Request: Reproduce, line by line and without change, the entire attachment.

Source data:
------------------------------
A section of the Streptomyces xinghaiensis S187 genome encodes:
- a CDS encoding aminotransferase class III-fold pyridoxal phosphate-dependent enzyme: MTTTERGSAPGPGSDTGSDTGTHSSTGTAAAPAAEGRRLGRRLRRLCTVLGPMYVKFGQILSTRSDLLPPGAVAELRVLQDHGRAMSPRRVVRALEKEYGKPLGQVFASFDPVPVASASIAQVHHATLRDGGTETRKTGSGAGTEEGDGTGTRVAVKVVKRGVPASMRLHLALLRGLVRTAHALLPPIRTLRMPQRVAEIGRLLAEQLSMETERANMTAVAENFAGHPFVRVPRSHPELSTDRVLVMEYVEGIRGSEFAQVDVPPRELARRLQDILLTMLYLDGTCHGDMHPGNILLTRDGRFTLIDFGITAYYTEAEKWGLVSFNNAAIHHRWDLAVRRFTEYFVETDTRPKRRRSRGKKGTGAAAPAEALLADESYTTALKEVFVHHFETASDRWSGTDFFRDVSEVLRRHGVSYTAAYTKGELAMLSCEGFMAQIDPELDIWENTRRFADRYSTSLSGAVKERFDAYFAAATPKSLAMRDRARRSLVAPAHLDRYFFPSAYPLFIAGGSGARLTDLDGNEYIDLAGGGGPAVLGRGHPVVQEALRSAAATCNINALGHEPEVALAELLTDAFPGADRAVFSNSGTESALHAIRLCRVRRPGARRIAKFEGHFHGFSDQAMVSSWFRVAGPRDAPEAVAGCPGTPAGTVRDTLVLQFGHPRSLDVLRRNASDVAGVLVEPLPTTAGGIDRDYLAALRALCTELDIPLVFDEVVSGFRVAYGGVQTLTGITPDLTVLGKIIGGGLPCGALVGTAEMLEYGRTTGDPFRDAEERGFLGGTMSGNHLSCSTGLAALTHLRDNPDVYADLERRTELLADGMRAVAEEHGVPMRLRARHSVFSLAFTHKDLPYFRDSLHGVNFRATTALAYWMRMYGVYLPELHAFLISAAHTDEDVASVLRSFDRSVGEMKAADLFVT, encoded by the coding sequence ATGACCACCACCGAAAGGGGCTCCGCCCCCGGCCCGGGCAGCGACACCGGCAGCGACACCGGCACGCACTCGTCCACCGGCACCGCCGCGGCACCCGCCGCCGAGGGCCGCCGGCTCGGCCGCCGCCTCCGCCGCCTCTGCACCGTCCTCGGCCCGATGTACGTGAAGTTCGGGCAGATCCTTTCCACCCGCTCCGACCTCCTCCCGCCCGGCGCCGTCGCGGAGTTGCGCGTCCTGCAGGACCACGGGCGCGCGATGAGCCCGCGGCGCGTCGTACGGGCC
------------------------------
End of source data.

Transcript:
A section of the Streptomyces xinghaiensis S187 genome encodes:
- a CDS encoding aminotransferase class III-fold pyridoxal phosphate-dependent enzyme: MTTTERGSAPGPGSDTGSDTGTHSSTGTAAAPAAEGRRLGRRLRRLCTVLGPMYVKFGQILSTRSDLLPPGAVAELRVLQDHGRAMSPRRVVRALEKEYGKPLGQVFASFDPVPVASASIAQVHHATLRDGGTETRKTGSGAGTEEGDGTGTRVAVKVVKRGVPASMRLHLALLRGLVRTAHALLPPIRTLRMPQRVAEIGRLLAEQLSMETERANMTAVAENFAGHPFVRVPRSHPELSTDRVLVMEYVEGIRGSEFAQVDVPPRELARRLQDILLTMLYLDGTCHGDMHPGNILLTRDGRFTLIDFGITAYYTEAEKWGLVSFNNAAIHHRWDLAVRRFTEYFVETDTRPKRRRSRGKKGTGAAAPAEALLADESYTTALKEVFVHHFETASDRWSGTDFFRDVSEVLRRHGVSYTAAYTKGELAMLSCEGFMAQIDPELDIWENTRRFADRYSTSLSGAVKERFDAYFAAATPKSLAMRDRARRSLVAPAHLDRYFFPSAYPLFIAGGSGARLTDLDGNEYIDLAGGGGPAVLGRGHPVVQEALRSAAATCNINALGHEPEVALAELLTDAFPGADRAVFSNSGTESALHAIRLCRVRRPGARRIAKFEGHFHGFSDQAMVSSWFRVAGPRDAPEAVAGCPGTPAGTVRDTLVLQFGHPRSLDVLRRNASDVAGVLVEPLPTTAGGIDRDYLAALRALCTELDIPLVFDEVVSGFRVAYGGVQTLTGITPDLTVLGKIIGGGLPCGALVGTAEMLEYGRTTGDPFRDAEERGFLGGTMSGNHLSCSTGLAALTHLRDNPDVYADLERRTELLADGMRAVAEEHGVPMRLRARHSVFSLAFTHKDLPYFRDSLHGVNFRATTALAYWMRMYGVYLPELHAFLISAAHTDEDVASVLRSFDRSVGEMKAADLFVT, encoded by the coding sequence ATGACCACCACCGAAAGGGGCTCCGCCCCCGGCCCGGGCAGCGACACCGGCAGCGACACCGGCACGCACTCGTCCACCGGCACCGCCGCGGCACCCGCCGCCGAGGGCCGCCGGCTCGGCCGCCGCCTCCGCCGCCTCTGCACCGTCCTCGGCCCGATGTACGTGAAGTTCGGGCAGATCCTTTCCACCCGCTCCGACCTCCTCCCGCCCGGCGCCGTCGCGGAGTTGCGCGTCCTGCAGGACCACGGGCGCGCGATGAGCCCGCGGCGCGTCGTACGGGCC